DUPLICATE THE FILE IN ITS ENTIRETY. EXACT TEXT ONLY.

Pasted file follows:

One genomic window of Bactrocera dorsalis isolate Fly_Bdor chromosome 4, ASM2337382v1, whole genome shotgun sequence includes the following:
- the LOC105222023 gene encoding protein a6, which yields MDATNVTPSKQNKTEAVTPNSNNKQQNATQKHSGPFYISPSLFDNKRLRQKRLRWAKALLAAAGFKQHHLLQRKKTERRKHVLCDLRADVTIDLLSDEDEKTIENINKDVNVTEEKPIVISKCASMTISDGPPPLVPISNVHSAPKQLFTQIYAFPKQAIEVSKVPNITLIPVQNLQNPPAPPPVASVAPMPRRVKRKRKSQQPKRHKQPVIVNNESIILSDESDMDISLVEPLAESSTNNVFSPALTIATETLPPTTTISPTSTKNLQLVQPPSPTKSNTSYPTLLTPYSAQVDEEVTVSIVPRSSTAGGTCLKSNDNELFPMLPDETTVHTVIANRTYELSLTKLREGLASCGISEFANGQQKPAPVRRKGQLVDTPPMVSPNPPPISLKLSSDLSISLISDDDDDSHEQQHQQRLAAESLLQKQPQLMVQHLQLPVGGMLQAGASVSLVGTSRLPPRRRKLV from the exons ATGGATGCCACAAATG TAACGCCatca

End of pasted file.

One genomic window of Bactrocera dorsalis isolate Fly_Bdor chromosome 4, ASM2337382v1, whole genome shotgun sequence includes the following:
- the LOC105222023 gene encoding protein a6, which yields MDATNVTPSKQNKTEAVTPNSNNKQQNATQKHSGPFYISPSLFDNKRLRQKRLRWAKALLAAAGFKQHHLLQRKKTERRKHVLCDLRADVTIDLLSDEDEKTIENINKDVNVTEEKPIVISKCASMTISDGPPPLVPISNVHSAPKQLFTQIYAFPKQAIEVSKVPNITLIPVQNLQNPPAPPPVASVAPMPRRVKRKRKSQQPKRHKQPVIVNNESIILSDESDMDISLVEPLAESSTNNVFSPALTIATETLPPTTTISPTSTKNLQLVQPPSPTKSNTSYPTLLTPYSAQVDEEVTVSIVPRSSTAGGTCLKSNDNELFPMLPDETTVHTVIANRTYELSLTKLREGLASCGISEFANGQQKPAPVRRKGQLVDTPPMVSPNPPPISLKLSSDLSISLISDDDDDSHEQQHQQRLAAESLLQKQPQLMVQHLQLPVGGMLQAGASVSLVGTSRLPPRRRKLV from the exons ATGGATGCCACAAATG TAACGCCatca